Building Stronger Communities

Every week in February, Groundswell is recognizing individuals who are making major contributions to Black, Green communities and initiatives. This week, we sat down with Suncatch Energy Founder Brad Boston, who builds up his employees, even as he installs solar panels.

Boston is a third generation contractor who has installed solar panels at Groundswell solar host sites in Washington DC, Illinois, and Maryland. His commitment to improving the lives of his team and the communities in which he works sets him apart. For Boston, installing solar panels isn’t just about a job: it is about connecting people with life-changing training and opportunities. 

Groundswell: So, tell me a little bit about yourself.

Boston: I grew up in a family business in Los Angeles, and my grandfather was a person who gave people second chances. I grew up in an environment with people who maybe had gotten out of jail — and even some people who had mental problems. He had a soft heart for people who needed help. So, it's an environment that I grew up in and one that I'm comfortable in. And, lo and behold, I wind up doing the same thing. If you've worked with everybody early on, you see them for what they can be versus what they've been.

Groundswell: If you wanted to introduce your community to a stranger, how would you describe your community?

Boston: Typically, they have not had a lot of gainful employment modeled in their life. If you don't grow up in an environment where people have gainful employment, it tends to rub off on you. If your school wasn't a good school, if nobody encouraged you, or you didn't see opportunities, it's just a lifestyle that you can repeat if you don't know anything else. 

Then if you're very low on skills, the amount of money that you would get in the job market is very discouraging. So, you can look at minimum wage, and some people feel deprived, but if that's where your skills are, that's where you follow them.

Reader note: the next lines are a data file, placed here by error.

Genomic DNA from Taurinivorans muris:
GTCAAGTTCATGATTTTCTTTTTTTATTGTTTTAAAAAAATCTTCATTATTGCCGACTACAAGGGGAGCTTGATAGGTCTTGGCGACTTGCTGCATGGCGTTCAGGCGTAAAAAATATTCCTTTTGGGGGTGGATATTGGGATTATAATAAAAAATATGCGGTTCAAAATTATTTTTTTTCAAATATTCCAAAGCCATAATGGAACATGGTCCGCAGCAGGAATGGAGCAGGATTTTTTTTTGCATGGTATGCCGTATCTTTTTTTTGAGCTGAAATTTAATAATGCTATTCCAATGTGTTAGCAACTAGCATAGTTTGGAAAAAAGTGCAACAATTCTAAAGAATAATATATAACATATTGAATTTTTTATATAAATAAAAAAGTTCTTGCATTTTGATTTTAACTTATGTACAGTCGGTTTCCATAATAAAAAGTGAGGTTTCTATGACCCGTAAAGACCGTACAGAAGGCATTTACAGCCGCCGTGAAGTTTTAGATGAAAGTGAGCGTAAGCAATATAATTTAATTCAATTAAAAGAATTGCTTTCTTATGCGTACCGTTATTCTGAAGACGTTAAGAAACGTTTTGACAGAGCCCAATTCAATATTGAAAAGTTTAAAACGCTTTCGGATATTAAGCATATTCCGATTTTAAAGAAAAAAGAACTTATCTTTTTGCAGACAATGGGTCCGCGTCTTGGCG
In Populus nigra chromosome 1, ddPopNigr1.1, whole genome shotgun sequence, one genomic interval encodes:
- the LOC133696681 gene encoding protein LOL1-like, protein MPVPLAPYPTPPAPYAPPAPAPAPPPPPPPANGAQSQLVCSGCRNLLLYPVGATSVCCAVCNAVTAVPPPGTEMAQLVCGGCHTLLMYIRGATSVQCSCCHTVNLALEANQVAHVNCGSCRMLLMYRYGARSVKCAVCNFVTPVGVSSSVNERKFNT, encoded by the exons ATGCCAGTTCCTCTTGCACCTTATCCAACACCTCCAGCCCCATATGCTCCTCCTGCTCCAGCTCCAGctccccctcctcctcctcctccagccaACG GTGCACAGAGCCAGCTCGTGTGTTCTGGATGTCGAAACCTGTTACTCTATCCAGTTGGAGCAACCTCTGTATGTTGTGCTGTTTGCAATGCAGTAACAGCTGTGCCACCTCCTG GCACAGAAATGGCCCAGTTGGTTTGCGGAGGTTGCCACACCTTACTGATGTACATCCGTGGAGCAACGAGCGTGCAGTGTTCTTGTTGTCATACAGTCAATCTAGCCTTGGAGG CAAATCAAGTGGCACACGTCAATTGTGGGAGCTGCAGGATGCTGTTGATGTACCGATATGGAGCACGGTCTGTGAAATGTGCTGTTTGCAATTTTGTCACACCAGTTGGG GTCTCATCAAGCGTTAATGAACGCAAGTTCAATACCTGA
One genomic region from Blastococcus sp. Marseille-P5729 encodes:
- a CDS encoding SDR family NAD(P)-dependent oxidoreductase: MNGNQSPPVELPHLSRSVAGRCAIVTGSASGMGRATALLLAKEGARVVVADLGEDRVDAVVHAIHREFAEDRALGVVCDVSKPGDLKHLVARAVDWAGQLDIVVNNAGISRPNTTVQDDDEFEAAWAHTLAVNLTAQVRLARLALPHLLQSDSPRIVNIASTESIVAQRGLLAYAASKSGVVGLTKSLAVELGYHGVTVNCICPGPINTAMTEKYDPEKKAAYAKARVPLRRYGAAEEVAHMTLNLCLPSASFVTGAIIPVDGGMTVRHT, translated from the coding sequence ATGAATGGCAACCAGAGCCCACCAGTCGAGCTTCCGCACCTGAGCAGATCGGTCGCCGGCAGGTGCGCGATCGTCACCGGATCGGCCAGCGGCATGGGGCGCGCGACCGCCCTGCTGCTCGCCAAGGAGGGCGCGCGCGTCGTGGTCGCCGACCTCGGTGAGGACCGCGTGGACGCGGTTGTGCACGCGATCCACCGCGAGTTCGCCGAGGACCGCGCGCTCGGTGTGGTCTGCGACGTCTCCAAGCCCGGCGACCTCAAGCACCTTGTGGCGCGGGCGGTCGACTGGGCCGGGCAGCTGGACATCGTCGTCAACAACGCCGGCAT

Groundswell: How is what you are doing right now impact the lives of people in your community?

Boston: It is sort of like Christmas when they get their first set of tools. It's something that allows them to earn a decent living, a living wage, and the opportunity to advance is there for them if they choose. It helps get people on the right track. Whether or not they stick with this, it's an eye-opener as to what you can do in the job market if you get out there. 

Groundswell: What efforts or initiatives would you like to see grow in the communities you do work in, and why?

Boston: If you look at it on a community college level or what the city or county may be funding, the emphasis of most of the solar training is an immediate academic emphasis. Unfortunately, in many cases, if they were good students, they wouldn't be in the position that they're in. I think getting them to work as fast as possible is a more successful model long term. Academics are good, but this is construction. You can get out there and learn everything with your hands and learn the intellectual part of it as you go.

Groundswell: What role would you like to see solar energy play in communities in the future?

Boston: What I would really like to see is that as solar begins to saturate, that the people who are installing solar would reflect the demographics of the communities in which they live. There are so many employment opportunities out there. Especially right now, there's so much unemployment. It's just a real, no-nonsense way to create jobs. 

Groundswell: What is the greatest need in the communities where you work?

Boston: I think it's the training. We need more training, and we need different types of training. People who have fallen on bad luck, or people who are in poverty — they may not be academically inclined, so an opportunity that gets them into the field working most immediately — I think that's the best model.